måndag 27 juni 2016

Advisor at the Foundational Research Institute

I have recently been recruited to serve as "advisor" at the Foundational Reseach Institute (FRI); see their official list of advisors. In their own words, the FRI
    brings together researchers from diverse fields to examine how humanity can best reduce suffering in the future. We draw on insights from artificial intelligence, technology, anthropic reasoning, international relations, sociology, public policy, ethics, animal welfare, and many other disciplines.
I have tended to view the Future of Humanity Institute (FHI, with researchers like Nick Bostrom, Anders Sandberg and Stuart Armstrong whose works are frequently quoted and discussed on this blog) at the University of Oxford as the absolute cutting edge when it comes to thinking broadly and outside the narrow boundaries of mainstream discourse, yet rationally, about the far future for humanity and/or other sentient species. I still think this description of FHI is correct, but there are ways in which FRI can bee viewed as departing even further than FHI from mainstream thinking. To illustrate this, let me offer a passage from pages 239-240 of my book Here Be Dragons where I discuss the work of leading FRI researcher Brian Tomasik. In the paragraph leading up to the quoted passage, I had been discussing work of Bostrom concerning the possibility of colonization of our solar system, the Milky Way and the rest of the observable universe by humans (or posthumans) - work that seemed to take for granted that such a development would be a good thing. Not so fast, says Tomasik, and here's the quote from my book:
    That a universe imbued by human civilization is better than one that is not [...] is a very common assumption in futuristic discussions, but not one that is self-evident. What if such a colonization process would actually constitute a catastrophe of cosmic proportions? Computer scientist and ethicist Brian Tomasik has, in a couple of recent essays The importance of wild-animal suffering and Applied welfare biology and why wild-animal advocates should focus on not spreading nature, highlighted a way in which it could turn into such a catastrophe. In the first of these, he begins with quoting Dawkins (1995):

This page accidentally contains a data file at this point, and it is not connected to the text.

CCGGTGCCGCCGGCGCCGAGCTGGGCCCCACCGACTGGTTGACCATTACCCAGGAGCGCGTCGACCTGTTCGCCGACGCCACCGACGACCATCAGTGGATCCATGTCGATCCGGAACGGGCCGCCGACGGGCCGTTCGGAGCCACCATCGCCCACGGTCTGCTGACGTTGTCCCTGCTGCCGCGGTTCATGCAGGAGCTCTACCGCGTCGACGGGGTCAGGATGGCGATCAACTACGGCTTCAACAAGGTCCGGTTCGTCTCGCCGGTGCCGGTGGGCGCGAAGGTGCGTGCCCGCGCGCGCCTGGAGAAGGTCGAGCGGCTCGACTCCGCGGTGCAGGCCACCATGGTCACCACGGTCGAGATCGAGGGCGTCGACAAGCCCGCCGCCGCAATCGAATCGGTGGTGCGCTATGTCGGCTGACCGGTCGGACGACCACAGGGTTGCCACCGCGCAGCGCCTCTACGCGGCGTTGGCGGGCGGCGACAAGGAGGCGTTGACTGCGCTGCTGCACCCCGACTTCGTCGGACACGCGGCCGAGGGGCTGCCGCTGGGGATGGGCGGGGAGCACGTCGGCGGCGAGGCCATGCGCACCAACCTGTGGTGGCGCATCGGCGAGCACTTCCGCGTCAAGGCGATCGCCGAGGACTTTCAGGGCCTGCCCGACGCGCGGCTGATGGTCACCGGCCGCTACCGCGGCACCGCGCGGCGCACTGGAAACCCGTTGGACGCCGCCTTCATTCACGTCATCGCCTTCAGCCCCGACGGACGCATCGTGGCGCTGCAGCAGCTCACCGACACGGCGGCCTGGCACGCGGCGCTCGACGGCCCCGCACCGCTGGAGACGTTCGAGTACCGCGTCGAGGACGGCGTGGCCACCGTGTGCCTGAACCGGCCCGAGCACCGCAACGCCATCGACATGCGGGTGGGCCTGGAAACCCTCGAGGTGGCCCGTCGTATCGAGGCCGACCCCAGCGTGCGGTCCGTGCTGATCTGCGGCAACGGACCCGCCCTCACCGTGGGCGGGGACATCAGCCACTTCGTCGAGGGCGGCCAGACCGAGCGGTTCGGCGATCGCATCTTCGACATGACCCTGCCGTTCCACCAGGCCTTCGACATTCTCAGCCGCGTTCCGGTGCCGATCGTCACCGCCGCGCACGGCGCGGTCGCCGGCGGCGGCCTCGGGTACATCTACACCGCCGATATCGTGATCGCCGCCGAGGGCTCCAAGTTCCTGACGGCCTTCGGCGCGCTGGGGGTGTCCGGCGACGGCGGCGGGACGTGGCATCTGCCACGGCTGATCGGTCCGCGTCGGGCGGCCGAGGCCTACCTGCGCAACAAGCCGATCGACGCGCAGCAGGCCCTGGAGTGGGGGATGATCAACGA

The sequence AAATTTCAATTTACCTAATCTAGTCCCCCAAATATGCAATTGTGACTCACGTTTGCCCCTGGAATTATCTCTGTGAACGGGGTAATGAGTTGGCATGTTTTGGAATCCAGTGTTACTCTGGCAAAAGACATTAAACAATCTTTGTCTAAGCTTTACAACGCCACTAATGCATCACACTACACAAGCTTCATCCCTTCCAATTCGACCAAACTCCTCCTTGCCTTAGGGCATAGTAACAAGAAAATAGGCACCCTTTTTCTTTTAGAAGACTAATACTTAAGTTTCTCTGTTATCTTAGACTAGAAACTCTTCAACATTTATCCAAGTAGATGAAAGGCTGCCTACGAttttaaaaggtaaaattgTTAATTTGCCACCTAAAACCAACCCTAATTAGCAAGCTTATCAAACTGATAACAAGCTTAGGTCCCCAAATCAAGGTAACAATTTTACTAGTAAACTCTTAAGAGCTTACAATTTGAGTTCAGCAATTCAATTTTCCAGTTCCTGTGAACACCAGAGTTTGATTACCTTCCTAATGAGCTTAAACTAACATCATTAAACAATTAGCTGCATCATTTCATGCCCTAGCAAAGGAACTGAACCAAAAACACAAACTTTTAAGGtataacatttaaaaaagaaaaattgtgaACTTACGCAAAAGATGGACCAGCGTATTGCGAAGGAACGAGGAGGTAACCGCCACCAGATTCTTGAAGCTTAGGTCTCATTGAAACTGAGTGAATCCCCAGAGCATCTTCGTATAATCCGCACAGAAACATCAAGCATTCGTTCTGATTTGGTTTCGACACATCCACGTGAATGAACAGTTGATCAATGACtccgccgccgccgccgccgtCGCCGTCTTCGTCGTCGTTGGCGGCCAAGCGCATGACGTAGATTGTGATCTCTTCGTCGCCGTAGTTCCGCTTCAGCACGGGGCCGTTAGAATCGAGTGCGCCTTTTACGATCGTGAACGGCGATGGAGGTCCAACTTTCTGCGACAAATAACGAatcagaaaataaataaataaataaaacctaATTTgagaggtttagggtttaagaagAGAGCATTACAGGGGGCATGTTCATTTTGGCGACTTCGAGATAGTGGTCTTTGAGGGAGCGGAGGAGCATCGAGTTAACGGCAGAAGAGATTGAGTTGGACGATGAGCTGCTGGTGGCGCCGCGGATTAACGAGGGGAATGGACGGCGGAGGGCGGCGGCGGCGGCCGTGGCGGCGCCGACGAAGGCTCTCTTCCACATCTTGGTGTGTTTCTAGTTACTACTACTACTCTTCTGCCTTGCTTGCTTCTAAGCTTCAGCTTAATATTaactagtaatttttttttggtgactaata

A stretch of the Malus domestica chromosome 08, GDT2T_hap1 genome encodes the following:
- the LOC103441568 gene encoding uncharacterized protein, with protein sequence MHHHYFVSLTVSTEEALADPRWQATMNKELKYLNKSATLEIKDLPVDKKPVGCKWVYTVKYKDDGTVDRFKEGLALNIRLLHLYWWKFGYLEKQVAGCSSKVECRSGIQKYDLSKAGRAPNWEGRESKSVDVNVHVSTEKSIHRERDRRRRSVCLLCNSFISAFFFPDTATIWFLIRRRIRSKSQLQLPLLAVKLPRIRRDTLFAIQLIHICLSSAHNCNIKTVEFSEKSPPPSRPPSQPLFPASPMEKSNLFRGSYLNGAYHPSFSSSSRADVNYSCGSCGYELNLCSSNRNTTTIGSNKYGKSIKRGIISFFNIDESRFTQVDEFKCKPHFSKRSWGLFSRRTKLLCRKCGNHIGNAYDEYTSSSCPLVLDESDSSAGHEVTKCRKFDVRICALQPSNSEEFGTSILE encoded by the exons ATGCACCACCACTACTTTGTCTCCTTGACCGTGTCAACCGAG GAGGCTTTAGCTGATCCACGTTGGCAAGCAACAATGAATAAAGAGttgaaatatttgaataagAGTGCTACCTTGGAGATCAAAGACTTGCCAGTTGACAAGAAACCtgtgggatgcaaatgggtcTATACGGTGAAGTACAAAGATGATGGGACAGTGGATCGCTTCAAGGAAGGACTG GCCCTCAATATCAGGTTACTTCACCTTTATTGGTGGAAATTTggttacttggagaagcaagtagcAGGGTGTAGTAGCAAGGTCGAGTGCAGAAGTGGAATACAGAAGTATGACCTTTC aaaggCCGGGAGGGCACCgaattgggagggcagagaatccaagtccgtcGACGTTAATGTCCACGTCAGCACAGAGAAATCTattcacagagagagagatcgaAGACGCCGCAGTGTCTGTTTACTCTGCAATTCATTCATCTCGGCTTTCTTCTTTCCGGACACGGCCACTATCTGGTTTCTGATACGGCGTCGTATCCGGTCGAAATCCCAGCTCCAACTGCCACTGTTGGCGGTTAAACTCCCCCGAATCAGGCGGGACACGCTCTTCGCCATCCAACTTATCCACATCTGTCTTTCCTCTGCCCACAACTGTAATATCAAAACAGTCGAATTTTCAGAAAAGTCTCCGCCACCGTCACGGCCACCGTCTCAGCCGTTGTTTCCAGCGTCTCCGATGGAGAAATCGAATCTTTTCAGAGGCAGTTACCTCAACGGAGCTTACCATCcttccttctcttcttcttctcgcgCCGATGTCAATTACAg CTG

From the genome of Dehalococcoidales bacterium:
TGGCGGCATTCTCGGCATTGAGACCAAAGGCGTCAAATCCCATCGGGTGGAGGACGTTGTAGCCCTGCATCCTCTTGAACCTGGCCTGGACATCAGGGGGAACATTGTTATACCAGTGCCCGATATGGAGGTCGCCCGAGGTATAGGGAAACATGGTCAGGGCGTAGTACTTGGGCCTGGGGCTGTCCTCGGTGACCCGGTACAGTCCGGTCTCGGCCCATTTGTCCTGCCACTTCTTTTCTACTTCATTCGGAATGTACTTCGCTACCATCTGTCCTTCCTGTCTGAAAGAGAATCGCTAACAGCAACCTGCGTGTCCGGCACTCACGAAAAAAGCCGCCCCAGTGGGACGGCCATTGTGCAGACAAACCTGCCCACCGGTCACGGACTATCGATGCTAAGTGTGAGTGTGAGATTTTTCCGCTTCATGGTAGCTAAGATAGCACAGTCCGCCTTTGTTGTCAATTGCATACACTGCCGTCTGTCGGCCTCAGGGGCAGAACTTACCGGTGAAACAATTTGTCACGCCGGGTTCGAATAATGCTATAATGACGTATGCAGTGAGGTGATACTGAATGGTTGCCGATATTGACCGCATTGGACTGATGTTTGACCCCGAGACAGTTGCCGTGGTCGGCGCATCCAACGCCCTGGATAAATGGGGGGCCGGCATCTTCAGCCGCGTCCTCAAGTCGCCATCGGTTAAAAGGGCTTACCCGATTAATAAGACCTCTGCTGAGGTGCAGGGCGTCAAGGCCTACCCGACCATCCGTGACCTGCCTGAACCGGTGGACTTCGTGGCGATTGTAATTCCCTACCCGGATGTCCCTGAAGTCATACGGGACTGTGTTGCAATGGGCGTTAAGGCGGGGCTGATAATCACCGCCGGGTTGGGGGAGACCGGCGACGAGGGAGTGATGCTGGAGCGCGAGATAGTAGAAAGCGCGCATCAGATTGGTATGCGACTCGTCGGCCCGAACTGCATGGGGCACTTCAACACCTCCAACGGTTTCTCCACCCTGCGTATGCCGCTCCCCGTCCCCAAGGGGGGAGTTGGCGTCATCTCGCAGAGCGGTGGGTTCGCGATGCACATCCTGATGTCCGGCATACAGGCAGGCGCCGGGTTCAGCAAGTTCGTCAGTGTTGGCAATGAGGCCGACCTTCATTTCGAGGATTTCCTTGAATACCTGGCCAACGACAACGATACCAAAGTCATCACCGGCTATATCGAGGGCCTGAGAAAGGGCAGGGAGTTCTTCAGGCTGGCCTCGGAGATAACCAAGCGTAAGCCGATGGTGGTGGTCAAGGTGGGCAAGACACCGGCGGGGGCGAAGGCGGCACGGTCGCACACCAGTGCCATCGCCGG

The total amount of suffering per year in the natural world is beyond all decent contemplation. During the minute it takes me to compose this sentence, thousands of animals are being eaten alive; others are running for their lives, whimpering with fear; others are being slowly devoured from within by rasping parasites; thousands of all kinds are dying of starvation, thirst and disease. (p 131)
    Tomasik then goes on to argue that "animal advocates should consider focusing their efforts to raise concern about the suffering that occurs in the natural environment". In the second essay, he points out that if, when we colonize of the universe, we decide to bring wildlife along, and to terraform planets where this wildlife can then spread, then we risk multiplying the already enormous amount of suffering described by Dawkins immensely. Humans (at least many of them, including myself) tend to value nature and wildlife highly; hence there may be a temptation to bring those to the planets we settle down on. Tomasik's suggestion is that we ought to resist that temptation due to the vast amount of animal suffering we would otherwise create.
I'm not prepared at this point to endorse Brian Tomasik's view, but I'm not rejecting it either. The issue needs further thought.

5 kommentarer:

  1. Aargh, is this really a thing? With this analysis, a big joint euthanasia would be really ethical (as humans are - suffering - animals). But it seems not so interesting to definie ethical in such a way so that there is consensus that we do not want it. Shouldn't it rather be _net_ suffering that's the key concept? I.e. other animals' joy should count as well?

  2. Etisk diskussion grundad på känslohedonism blir lätt en freak show... Människor är inte mer värda än grisar i en sådan filosofi. Och grisar äter vi.

    1. För att upphöra med denna freakshow behöver vi antingen

      (a) sluta låtsas som om vi brydde oss om andra kännande varelsers lidande, eller

      (b) ändra vårt beteende.

      Vilket förordar du - (a) eller (b)?